Alzheimer's disease (AD) is a progressive neurodegenerative disorder with an unknown cause, and as of yet there is no effective treatment. The neuropathological hallmarks of AD include amyloid plaques and neurofibrillary tangle (NFT) deposits. There is evidentiary support for amyloid deposition being the primary influence driving AD pathogenesis, commonly referred to as the amyloid hypothesis of AD. But brain amyloid load is not correlated with AD severity; instead, NFT formation has been shown to be associated with disease progression. Therefore, advocates of the tau hypothesis strongly postulate that NFT accumulation is critical for neuronal loss and AD development. Hence, inhibition of NFT formation/accumulation is one of the treatment strategies to combat AD. NFTs consist of aggregations of paired helical hyperphosphorylated tau protein, one of the major microtubule-associated proteins. The hyperphosphorylation of tau impairs its normal maintenance function for cytoskeleton stability, and induces a toxic sequestration of normal tau and other microtubule-associated proteins. Glycogen synthase kinase-3 (GSK-3) is the main enzyme that phosphorylates tau, and an increase in GSK-3 activity has been observed in AD patients. GSK-3 inhibition by lithium, a major mood stabilizer that is used to treat bipolar disorder, has been shown to reduce tau phosphorylation and even decrease amyloid burden in the brain of AD animal models. This supports the notion of GSK-3 inhibition as a potential avenue for AD treatment.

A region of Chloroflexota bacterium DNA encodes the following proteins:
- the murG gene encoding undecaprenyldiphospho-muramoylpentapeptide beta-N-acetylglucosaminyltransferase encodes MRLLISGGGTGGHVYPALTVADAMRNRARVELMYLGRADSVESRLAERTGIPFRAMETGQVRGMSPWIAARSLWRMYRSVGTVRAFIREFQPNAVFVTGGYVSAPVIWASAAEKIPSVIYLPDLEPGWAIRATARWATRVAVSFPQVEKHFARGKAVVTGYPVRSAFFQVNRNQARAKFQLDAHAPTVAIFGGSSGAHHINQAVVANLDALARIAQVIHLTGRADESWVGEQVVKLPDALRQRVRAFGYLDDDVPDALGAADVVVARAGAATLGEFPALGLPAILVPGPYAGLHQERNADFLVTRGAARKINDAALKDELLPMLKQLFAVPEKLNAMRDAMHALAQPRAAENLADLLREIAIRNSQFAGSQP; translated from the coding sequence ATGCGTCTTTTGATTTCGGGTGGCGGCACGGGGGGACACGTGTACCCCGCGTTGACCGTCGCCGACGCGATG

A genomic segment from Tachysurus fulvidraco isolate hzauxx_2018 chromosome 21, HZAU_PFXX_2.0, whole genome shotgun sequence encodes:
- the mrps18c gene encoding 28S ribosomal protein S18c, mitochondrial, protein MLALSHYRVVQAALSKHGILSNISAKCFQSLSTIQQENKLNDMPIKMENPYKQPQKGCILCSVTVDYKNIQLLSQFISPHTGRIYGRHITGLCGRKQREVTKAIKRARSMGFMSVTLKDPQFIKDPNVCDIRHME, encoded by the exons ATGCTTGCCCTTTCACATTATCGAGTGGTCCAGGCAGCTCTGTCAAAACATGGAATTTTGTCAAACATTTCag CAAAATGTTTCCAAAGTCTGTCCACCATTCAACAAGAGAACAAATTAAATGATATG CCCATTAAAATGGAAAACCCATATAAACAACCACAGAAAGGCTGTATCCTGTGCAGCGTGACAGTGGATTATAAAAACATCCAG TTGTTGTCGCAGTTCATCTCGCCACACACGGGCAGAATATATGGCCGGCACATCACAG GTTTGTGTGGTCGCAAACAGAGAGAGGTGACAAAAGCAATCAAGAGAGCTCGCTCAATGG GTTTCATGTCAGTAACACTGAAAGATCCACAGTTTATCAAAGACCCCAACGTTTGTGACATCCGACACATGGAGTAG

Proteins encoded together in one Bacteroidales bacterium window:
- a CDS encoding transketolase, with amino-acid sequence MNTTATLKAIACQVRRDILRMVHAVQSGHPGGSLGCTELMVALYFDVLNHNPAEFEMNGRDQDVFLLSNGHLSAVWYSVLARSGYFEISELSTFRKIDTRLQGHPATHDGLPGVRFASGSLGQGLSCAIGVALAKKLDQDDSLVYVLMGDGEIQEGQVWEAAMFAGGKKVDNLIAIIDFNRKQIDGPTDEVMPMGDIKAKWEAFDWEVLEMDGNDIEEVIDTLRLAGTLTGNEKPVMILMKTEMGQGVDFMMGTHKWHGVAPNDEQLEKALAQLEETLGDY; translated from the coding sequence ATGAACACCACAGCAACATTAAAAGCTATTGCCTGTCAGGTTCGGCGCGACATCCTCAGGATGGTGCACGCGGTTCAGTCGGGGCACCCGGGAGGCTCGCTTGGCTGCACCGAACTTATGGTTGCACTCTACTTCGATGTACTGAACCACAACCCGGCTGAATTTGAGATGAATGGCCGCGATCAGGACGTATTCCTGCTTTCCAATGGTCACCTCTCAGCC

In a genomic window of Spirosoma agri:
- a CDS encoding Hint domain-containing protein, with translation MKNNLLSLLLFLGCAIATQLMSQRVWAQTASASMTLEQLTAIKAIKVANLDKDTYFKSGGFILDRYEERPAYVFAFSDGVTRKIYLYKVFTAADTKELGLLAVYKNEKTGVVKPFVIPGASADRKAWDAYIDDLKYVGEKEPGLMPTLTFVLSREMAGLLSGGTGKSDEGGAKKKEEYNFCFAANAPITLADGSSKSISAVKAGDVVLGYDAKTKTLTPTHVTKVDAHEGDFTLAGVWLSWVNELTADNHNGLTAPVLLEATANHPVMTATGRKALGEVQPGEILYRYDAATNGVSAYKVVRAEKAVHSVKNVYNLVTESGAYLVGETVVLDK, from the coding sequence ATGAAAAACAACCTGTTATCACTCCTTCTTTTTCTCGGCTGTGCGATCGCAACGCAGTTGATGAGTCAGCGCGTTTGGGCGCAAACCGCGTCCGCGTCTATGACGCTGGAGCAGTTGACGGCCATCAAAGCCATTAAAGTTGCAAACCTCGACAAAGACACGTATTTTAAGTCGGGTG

|Number of pages||5|
|Journal||Journal of Experimental and Clinical Medicine(Taiwan)|
|Publication status||Published - Jun 2012|
- Alzheimer's disease
- Glycogen synthase kinase-3
- Neurofibrillary tangle
ASJC Scopus subject areas